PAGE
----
Record-breaking heat wave in Europe

Sunday, 28 Jul, 2019

An image of Europe pulsing red shows the effects of a heat wave sweeping across the continent again in July, following extreme temperatures in June.

Belgium and the Netherlands recorded their highest ever temperatures as a European heatwave soared towards its peak on Wednesday, impacting rail transport and prompting a spike in drownings with people taking to the water.

France saw its hottest-ever day on record last month, when a southern town reached 46 C (114.8 F). This technique is also used In countries where high temperatures are more commonplace, such as Italy, where engineers often paint the inside faces of the rails white to reflect the sunlight and lower the risk of buckling.

In the Netherlands, a new all-time record of 39,3 degrees was measured in Eindhoven on Wednesday.

In the Netherlands, 38.8C at Gilze-Rijen, in the south, smashed a record dating back 75 years. The temperature, recorded in Cambridge, beat the previously July record of 36.7 C (98.06°F) in 2015.

In Austria, a two-year-old died of dehydration on Wednesday in the country's Styria region after he climbed into an overheated parked vehicle without his family noticing.

The smog can cause irritation of the eyes, nose and throat, and leave people coughing and short of breath.

The heat wave has been particularly brutal in the countryside, aggravating fires which have seen thousands of hectares of crops destroyed in northern and central France. The night from Thursday to Friday was the hottest ever recorded.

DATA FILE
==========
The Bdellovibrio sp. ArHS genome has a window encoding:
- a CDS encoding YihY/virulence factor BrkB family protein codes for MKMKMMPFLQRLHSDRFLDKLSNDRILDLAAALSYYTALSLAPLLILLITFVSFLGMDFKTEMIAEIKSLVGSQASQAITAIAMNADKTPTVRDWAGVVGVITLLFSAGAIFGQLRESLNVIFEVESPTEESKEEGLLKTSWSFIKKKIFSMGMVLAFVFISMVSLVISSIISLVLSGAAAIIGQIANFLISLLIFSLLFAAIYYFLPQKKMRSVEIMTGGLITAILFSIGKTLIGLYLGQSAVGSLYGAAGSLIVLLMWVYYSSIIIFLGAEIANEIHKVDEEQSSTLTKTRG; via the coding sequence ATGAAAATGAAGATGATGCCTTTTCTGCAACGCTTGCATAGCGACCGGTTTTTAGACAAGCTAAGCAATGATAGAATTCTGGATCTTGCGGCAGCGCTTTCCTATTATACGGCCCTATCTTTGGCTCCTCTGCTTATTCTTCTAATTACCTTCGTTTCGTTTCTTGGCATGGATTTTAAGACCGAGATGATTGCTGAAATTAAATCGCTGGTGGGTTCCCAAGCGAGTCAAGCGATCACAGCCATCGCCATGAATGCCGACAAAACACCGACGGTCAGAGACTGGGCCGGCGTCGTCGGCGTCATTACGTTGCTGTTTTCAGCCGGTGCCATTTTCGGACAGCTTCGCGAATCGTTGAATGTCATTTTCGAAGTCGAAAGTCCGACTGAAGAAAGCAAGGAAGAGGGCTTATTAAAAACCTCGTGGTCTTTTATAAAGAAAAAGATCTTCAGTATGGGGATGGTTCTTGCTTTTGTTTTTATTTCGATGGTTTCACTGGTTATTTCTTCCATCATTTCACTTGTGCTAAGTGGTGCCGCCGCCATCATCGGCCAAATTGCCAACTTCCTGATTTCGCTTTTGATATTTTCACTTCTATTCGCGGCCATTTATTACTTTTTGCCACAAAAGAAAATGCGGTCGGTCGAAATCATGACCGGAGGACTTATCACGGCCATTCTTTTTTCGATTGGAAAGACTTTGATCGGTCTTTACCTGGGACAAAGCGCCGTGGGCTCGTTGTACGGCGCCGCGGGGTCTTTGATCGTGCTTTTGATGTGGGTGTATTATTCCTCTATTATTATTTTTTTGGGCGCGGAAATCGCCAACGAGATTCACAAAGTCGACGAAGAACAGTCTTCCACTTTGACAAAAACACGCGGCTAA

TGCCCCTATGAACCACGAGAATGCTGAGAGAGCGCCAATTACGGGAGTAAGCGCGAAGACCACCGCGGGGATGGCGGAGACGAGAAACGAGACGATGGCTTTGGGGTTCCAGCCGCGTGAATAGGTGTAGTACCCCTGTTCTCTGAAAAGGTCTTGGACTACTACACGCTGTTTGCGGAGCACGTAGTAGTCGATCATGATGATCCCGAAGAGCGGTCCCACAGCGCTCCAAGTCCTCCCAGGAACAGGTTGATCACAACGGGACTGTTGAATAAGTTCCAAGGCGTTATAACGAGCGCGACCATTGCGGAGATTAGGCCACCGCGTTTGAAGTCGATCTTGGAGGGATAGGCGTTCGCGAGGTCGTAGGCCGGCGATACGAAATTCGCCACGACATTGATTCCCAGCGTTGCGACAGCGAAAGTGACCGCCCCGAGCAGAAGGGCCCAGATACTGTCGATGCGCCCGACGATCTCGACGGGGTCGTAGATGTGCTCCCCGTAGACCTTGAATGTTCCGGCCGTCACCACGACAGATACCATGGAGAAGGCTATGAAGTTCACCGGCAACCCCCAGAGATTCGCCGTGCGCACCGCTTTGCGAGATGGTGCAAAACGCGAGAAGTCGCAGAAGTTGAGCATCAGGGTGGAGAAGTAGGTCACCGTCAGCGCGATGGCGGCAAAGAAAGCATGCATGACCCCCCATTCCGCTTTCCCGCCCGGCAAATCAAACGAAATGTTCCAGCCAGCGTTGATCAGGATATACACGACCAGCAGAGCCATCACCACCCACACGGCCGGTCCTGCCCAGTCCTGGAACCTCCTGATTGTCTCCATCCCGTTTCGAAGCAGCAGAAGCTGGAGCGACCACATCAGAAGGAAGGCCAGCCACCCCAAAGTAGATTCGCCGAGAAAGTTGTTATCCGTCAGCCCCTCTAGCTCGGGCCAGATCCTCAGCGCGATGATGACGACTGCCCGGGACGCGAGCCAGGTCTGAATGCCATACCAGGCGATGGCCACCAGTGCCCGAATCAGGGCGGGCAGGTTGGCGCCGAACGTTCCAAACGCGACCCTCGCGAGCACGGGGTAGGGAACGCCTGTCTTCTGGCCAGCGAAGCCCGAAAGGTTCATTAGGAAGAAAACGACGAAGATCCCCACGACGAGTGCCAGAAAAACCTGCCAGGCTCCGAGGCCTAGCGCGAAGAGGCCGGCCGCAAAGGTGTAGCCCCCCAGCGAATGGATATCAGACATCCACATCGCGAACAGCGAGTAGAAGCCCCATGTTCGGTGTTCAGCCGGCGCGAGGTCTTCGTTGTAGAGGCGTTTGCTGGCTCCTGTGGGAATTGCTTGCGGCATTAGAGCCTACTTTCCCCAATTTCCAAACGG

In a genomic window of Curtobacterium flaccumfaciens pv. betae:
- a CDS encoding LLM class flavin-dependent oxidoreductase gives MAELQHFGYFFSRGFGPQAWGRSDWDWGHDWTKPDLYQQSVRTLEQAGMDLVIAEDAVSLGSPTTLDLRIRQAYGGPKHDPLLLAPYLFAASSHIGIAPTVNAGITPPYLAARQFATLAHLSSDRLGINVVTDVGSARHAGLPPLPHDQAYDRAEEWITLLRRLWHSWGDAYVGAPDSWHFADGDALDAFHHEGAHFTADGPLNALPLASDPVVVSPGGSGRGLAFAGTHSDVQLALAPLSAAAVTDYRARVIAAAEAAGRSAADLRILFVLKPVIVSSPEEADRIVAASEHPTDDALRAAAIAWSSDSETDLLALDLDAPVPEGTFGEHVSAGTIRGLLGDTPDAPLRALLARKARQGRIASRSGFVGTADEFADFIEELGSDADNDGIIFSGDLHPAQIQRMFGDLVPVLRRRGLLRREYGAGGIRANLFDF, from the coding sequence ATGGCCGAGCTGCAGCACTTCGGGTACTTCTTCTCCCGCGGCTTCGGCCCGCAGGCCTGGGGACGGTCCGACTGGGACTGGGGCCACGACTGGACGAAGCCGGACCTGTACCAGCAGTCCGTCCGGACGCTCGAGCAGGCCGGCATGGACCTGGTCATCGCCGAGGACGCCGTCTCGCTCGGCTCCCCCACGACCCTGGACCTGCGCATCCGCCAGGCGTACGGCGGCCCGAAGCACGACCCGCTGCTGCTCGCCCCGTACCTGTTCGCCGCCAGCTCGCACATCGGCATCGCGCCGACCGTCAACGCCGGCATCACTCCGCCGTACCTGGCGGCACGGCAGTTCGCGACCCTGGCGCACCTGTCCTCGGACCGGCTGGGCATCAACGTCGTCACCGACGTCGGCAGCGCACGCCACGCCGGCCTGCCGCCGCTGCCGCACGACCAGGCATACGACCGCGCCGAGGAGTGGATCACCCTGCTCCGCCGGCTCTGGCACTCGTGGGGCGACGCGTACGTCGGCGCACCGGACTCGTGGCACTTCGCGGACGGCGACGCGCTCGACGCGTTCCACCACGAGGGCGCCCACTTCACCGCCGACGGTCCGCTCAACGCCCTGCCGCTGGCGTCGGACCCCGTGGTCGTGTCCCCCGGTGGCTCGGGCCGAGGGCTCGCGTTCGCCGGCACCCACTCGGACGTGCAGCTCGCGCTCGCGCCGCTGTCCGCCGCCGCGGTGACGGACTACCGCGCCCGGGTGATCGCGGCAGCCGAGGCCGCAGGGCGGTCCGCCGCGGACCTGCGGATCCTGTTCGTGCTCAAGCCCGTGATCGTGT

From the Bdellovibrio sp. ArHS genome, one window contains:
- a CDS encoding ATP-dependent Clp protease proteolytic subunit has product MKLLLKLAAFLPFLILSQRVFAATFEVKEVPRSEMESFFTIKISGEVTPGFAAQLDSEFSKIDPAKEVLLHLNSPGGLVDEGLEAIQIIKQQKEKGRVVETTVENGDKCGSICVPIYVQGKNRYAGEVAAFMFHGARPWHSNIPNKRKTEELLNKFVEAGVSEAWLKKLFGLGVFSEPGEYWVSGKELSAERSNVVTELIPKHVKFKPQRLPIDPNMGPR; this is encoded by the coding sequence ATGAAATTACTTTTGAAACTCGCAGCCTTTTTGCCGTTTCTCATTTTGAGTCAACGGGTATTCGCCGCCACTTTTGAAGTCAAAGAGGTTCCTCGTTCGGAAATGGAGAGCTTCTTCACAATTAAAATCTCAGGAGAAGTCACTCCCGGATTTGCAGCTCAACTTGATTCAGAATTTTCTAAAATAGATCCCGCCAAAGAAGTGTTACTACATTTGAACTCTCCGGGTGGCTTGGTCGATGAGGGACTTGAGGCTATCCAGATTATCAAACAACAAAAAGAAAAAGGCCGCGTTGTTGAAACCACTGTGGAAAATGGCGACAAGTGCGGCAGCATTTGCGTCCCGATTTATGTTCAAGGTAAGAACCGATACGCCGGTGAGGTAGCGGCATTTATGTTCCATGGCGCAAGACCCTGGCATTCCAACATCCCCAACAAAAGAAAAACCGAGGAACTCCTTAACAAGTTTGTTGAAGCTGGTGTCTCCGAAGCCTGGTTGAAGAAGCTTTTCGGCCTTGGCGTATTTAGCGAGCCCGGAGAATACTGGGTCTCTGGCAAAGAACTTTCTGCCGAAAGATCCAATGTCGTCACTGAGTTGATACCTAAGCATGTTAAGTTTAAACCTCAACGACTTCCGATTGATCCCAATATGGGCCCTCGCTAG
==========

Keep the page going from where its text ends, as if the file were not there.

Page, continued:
Experts advise they should keep windows closed and pull blinds down during the hottest part of the day.

In parts of north Germany, rivers and lakes have dried up - with warnings that fish and mussels could be "severely threatened".

In Paris, with public swimming pools overcrowded, many locals and tourists sought to cool off in public water features, notably the giant fountains at the Trocadero close to the Eiffel Tower.

Paris in particular remains haunted by the early summer of 2003 when 15,000 deaths were blamed on the heat and the authorities were bitterly criticised for not mobilising fast enough.

Since then the government has introduced a colour-coded heat alert system to warn people when temperatures are expected to rise to risky levels in their area and trigger government assistance efforts.

Temperatures were also expected to reach national all-time highs in the United Kingdom on Thursday, surpassing a 38.5°C record set in August 2003 but settled just slightly under with 38.1°C recorded in the afternoon in Cambridge. Other French cities, including Lille, Rouen, and Dijon, were also expected to break their temperature records on Thursday.

Messages to "Hydrate yourselves!" blared from the radio, TV and public message boards. Some 20 million French are expected to be hit by the heatwave, she said.

Since summers in Europe are usually mild, few homes have air conditioning.

Electric fans sold out across Paris - and traditional folding fans made a comeback on the city's stuffy metro.

German news agency dpa reports that some people returned tickets ahead of the opening of Germany's famous Bayreuth opera festival because of the sweltering weather.

Travelers faced a second day of travel disruptions in Britain on Friday after a heat wave gave way to thunderstorms, and technical problems at the air traffic control center grounded many flights at the country's two main airports on one of the busiest days of the year.